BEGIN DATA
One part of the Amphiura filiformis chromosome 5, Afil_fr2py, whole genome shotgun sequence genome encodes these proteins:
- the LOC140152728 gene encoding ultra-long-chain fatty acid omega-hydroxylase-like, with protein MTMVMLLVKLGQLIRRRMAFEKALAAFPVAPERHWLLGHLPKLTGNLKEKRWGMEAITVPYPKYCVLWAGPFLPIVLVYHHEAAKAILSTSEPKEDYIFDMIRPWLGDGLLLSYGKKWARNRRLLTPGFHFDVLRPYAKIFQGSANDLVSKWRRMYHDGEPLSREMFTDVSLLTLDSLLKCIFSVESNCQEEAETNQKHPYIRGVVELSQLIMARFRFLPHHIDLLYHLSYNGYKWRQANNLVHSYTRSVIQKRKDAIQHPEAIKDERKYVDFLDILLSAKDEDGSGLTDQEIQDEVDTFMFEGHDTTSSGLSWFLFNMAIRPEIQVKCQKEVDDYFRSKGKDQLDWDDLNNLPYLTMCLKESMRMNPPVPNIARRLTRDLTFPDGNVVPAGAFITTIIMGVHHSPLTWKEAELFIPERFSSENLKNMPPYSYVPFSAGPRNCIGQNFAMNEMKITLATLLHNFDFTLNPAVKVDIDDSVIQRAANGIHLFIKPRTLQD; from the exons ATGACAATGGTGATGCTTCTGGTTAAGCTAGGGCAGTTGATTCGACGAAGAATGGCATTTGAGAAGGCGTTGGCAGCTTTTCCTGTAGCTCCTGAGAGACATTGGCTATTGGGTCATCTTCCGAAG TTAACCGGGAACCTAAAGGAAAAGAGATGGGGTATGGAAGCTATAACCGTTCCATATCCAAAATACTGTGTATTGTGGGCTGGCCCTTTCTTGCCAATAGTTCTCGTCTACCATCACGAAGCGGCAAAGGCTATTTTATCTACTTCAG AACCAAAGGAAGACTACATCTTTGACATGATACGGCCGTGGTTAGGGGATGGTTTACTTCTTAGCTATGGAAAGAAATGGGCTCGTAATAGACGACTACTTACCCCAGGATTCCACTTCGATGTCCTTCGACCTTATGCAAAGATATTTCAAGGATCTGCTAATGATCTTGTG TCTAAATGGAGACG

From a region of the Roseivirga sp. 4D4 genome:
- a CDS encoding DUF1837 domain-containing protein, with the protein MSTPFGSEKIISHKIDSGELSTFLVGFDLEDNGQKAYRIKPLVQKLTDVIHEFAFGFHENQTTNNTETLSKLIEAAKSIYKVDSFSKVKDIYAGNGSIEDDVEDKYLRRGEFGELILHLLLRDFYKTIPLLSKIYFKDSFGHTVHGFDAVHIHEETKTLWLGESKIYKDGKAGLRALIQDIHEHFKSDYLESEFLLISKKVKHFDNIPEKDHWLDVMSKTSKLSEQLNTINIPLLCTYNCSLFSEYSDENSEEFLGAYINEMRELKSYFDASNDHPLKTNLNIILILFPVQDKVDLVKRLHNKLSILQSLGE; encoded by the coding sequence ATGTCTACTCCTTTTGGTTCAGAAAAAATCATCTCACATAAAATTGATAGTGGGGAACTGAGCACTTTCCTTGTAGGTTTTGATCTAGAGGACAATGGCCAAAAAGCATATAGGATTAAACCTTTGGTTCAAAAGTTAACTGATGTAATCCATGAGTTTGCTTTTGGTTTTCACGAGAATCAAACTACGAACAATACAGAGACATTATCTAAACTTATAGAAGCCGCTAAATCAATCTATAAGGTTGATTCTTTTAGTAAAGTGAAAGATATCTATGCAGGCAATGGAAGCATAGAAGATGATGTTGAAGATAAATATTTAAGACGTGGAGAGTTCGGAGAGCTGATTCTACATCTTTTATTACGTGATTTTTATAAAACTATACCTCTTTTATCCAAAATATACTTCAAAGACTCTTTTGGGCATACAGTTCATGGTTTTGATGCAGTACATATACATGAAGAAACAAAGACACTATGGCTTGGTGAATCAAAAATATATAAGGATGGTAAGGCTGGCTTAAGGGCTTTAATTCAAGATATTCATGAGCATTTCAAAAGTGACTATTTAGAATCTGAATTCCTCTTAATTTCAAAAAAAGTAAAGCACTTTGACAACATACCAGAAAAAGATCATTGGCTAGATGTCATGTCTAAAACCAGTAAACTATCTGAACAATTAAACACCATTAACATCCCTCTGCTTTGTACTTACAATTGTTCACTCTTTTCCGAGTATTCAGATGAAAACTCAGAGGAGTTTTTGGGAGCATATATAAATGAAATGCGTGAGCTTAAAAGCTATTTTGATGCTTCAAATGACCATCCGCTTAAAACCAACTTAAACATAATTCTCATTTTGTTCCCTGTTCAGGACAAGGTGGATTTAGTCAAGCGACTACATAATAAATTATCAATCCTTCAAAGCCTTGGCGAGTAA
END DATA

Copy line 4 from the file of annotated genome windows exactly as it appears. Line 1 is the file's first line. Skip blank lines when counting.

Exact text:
- a CDS encoding DUF1837 domain-containing protein, with the protein MSTPFGSEKIISHKIDSGELSTFLVGFDLEDNGQKAYRIKPLVQKLTDVIHEFAFGFHENQTTNNTETLSKLIEAAKSIYKVDSFSKVKDIYAGNGSIEDDVEDKYLRRGEFGELILHLLLRDFYKTIPLLSKIYFKDSFGHTVHGFDAVHIHEETKTLWLGESKIYKDGKAGLRALIQDIHEHFKSDYLESEFLLISKKVKHFDNIPEKDHWLDVMSKTSKLSEQLNTINIPLLCTYNCSLFSEYSDENSEEFLGAYINEMRELKSYFDASNDHPLKTNLNIILILFPVQDKVDLVKRLHNKLSILQSLGE; encoded by the coding sequence ATGTCTACTCCTTTTGGTTCAGAAAAAATCATCTCACATAAAATTGATAGTGGGGAACTGAGCACTTTCCTTGTAGGTTTTGATCTAGAGGACAATGGCCAAAAAGCATATAGGATTAAACCTTTGGTTCAAAAGTTAACTGATGTAATCCATGAGTTTGCTTTTGGTTTTCACGAGAATCAAACTACGAACAATACAGAGACATTATCTAAACTTATAGAAGCCGCTAAATCAATCTATAAGGTTGATTCTTTTAGTAAAGTGAAAGATATCTATGCAGGCAATGGAAGCATAGAAGATGATGTTGAAGATAAATATTTAAGACGTGGAGAGTTCGGAGAGCTGATTCTACATCTTTTATTACGTGATTTTTATAAAACTATACCTCTTTTATCCAAAATATACTTCAAAGACTCTTTTGGGCATACAGTTCATGGTTTTGATGCAGTACATATACATGAAGAAACAAAGACACTATGGCTTGGTGAATCAAAAATATATAAGGATGGTAAGGCTGGCTTAAGGGCTTTAATTCAAGATATTCATGAGCATTTCAAAAGTGACTATTTAGAATCTGAATTCCTCTTAATTTCAAAAAAAGTAAAGCACTTTGACAACATACCAGAAAAAGATCATTGGCTAGATGTCATGTCTAAAACCAGTAAACTATCTGAACAATTAAACACCATTAACATCCCTCTGCTTTGTACTTACAATTGTTCACTCTTTTCCGAGTATTCAGATGAAAACTCAGAGGAGTTTTTGGGAGCATATATAAATGAAATGCGTGAGCTTAAAAGCTATTTTGATGCTTCAAATGACCATCCGCTTAAAACCAACTTAAACATAATTCTCATTTTGTTCCCTGTTCAGGACAAGGTGGATTTAGTCAAGCGACTACATAATAAATTATCAATCCTTCAAAGCCTTGGCGAGTAA